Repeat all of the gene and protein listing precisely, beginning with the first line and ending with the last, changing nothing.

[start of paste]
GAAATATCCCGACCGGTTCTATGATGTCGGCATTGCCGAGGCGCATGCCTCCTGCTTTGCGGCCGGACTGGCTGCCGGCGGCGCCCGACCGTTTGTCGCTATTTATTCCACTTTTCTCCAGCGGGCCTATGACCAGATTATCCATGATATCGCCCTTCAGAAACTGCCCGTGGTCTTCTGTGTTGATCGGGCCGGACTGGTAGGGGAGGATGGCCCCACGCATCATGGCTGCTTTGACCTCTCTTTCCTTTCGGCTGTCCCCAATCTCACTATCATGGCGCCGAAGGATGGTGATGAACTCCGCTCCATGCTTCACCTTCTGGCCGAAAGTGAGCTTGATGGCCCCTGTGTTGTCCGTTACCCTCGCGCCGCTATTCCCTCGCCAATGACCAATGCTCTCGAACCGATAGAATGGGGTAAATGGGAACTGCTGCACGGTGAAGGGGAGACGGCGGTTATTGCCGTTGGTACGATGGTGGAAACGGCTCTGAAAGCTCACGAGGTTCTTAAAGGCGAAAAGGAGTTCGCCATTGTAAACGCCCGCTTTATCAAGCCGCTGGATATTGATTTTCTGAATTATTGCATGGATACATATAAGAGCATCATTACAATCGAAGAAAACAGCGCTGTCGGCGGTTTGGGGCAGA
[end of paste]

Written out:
GAAATATCCCGACCGGTTCTATGATGTCGGCATTGCCGAGGCGCATGCCTCCTGCTTTGCGGCCGGACTGGCTGCCGGCGGCGCCCGACCGTTTGTCGCTATTTATTCCACTTTTCTCCAGCGGGCCTATGACCAGATTATCCATGATATCGCCCTTCAGAAACTGCCCGTGGTCTTCTGTGTTGATCGGGCCGGACTGGTAGGGGAGGATGGCCCCACGCATCATGGCTGCTTTGACCTCTCTTTCCTTTCGGCTGTCCCCAATCTCACTATCATGGCGCCGAAGGATGGTGATGAACTCCGCTCCATGCTTCACCTTCTGGCCGAAAGTGAGCTTGATGGCCCCTGTGTTGTCCGTTACCCTCGCGCCGCTATTCCCTCGCCAATGACCAATGCTCTCGAACCGATAGAATGGGGTAAATGGGAACTGCTGCACGGTGAAGGGGAGACGGCGGTTATTGCCGTTGGTACGATGGTGGAAACGGCTCTGAAAGCTCACGAGGTTCTTAAAGGCGAAAAGGAGTTCGCCATTGTAAACGCCCGCTTTATCAAGCCGCTGGATATTGATTTTCTGAATTATTGCATGGATACATATAAGAGCATCATTACAATCGAAGAAAACAGCGCTGTCGGCGGTTTGGGGCAGA